First listed in 1997, DNR says that Thamnophis butleri has sufficient population numbers to warrant removal.
The Wisconsin Department of Natural Resources is slated to remove the Butler's garter snake (Thamnophis butleri) from the state's list of endangered or threatened species, according to an AP news report. The department first proposed to remove the snake from the list in 2011. It was first listed in 1997. According to the report, the snake has delayed construction projects in the state, and the Metropolitan Builders Association of Milwaukee apparently pressured state legislators to remove the snake from the list of protected species.
Photo by Wikimedia
Butler's garter snake (Thamnophis butleri)
Department of Natural Resources zoologist Bill Smith says in the report that the populations of the snake are stable and there are enough of them to warrant removal from the list. Some have taken issue with the DNR's assessment of the species, including herpetologist Gary Casper, who says in the report that the DNR did not even consult with outside experts regarding the snake's population numbers. Casper said he hasn't seen any evidence that the snake has recovered to an extent that it would justify subjecting the population of snakes to more development.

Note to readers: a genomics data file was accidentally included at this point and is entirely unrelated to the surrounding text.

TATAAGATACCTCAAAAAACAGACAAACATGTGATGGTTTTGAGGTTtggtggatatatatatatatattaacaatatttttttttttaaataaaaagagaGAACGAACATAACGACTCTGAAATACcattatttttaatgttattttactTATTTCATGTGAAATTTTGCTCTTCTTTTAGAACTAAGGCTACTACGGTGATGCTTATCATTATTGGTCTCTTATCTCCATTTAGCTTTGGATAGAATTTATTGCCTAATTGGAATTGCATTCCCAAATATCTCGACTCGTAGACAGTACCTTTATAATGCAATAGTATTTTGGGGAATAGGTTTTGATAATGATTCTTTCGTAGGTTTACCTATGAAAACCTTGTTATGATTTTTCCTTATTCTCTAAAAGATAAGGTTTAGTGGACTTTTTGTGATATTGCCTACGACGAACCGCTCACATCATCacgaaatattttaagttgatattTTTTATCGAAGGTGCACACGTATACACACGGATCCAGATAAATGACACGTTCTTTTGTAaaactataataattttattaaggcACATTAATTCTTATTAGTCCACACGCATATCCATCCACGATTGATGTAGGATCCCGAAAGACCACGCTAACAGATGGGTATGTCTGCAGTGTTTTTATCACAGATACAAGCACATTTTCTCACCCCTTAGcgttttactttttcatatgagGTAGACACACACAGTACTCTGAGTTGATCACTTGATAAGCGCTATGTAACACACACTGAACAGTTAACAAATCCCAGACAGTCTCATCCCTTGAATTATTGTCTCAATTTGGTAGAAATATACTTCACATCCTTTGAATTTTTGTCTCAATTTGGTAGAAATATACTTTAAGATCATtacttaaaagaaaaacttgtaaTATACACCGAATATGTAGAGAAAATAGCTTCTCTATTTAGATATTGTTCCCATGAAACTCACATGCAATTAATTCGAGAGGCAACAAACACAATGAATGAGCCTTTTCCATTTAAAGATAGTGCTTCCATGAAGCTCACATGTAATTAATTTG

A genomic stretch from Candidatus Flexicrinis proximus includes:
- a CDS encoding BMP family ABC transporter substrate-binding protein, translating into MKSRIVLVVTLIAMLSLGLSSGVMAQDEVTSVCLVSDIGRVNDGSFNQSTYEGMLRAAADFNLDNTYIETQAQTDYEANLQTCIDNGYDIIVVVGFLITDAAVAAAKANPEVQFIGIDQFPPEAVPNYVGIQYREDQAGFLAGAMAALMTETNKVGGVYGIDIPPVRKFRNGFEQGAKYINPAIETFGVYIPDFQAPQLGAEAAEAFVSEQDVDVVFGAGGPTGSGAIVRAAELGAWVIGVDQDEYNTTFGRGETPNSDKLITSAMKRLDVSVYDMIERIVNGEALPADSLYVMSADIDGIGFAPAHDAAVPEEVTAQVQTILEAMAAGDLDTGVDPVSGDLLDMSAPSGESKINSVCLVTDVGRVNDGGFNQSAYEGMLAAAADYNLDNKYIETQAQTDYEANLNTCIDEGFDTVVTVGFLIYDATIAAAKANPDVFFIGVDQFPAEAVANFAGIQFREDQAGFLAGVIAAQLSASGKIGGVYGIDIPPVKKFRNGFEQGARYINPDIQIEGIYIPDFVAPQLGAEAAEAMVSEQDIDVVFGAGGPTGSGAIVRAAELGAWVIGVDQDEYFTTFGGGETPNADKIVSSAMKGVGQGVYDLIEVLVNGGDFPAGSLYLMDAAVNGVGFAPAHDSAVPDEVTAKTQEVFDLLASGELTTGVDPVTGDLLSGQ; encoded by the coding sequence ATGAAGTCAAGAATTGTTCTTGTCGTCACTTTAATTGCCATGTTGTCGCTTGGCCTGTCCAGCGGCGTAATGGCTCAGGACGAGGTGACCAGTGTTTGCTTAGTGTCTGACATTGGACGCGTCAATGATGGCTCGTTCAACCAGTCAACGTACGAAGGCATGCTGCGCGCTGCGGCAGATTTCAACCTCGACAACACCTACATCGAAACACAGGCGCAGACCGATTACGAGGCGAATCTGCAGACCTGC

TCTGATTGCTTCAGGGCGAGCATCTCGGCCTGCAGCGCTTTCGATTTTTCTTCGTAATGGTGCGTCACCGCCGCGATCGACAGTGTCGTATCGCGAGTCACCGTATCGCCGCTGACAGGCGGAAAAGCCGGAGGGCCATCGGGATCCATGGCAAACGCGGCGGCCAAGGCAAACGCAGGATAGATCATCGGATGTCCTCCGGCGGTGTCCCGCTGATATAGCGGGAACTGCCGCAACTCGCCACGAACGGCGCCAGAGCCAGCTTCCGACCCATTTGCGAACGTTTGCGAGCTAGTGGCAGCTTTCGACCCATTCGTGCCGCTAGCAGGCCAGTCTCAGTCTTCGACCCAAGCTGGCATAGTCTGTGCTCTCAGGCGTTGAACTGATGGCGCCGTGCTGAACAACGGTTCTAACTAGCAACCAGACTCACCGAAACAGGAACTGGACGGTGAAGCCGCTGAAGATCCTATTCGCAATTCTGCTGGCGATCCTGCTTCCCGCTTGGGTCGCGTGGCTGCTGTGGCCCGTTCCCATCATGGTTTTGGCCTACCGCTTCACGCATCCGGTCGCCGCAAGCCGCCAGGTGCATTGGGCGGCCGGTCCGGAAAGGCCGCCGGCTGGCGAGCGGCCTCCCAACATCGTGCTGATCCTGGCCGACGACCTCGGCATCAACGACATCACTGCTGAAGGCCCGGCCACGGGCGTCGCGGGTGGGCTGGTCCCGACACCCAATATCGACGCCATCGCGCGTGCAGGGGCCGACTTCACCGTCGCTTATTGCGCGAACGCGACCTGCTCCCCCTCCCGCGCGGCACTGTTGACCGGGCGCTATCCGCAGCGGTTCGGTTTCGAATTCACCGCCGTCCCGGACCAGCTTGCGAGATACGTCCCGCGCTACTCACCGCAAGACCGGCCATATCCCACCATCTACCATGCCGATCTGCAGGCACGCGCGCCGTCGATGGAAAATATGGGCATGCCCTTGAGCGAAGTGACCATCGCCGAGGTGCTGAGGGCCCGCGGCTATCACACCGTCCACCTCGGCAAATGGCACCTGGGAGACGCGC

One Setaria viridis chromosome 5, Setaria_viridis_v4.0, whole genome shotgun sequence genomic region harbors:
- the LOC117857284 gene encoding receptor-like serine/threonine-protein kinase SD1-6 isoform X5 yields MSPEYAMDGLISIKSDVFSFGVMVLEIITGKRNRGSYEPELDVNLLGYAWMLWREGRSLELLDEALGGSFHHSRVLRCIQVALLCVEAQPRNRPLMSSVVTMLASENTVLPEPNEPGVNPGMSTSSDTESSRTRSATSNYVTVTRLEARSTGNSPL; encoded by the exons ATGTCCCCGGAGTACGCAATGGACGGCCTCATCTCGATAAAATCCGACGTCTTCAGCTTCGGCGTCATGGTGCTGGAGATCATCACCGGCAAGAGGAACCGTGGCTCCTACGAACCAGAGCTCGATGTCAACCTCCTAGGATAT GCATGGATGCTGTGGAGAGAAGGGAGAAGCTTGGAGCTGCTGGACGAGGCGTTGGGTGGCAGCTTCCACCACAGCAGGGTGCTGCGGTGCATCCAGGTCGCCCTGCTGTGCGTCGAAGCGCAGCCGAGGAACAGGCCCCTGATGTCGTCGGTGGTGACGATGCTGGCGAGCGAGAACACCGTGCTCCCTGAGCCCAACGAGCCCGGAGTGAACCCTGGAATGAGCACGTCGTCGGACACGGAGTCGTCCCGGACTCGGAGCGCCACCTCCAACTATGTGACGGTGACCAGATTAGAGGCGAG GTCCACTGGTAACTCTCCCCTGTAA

The Butler's garter snake is one of five species of garter snake that can be found in open upland and wetland habitats in Wisconsin. It is the smallest of the five, growing to about 15 to 20 inches in length. It feeds on earthworms, leeches, and small amphibians. In Wisconsin, it can be found in six counties; Milwaukee, Ozaukee, Washington, Waukesha, Fond du Lac and Sheboygan counties.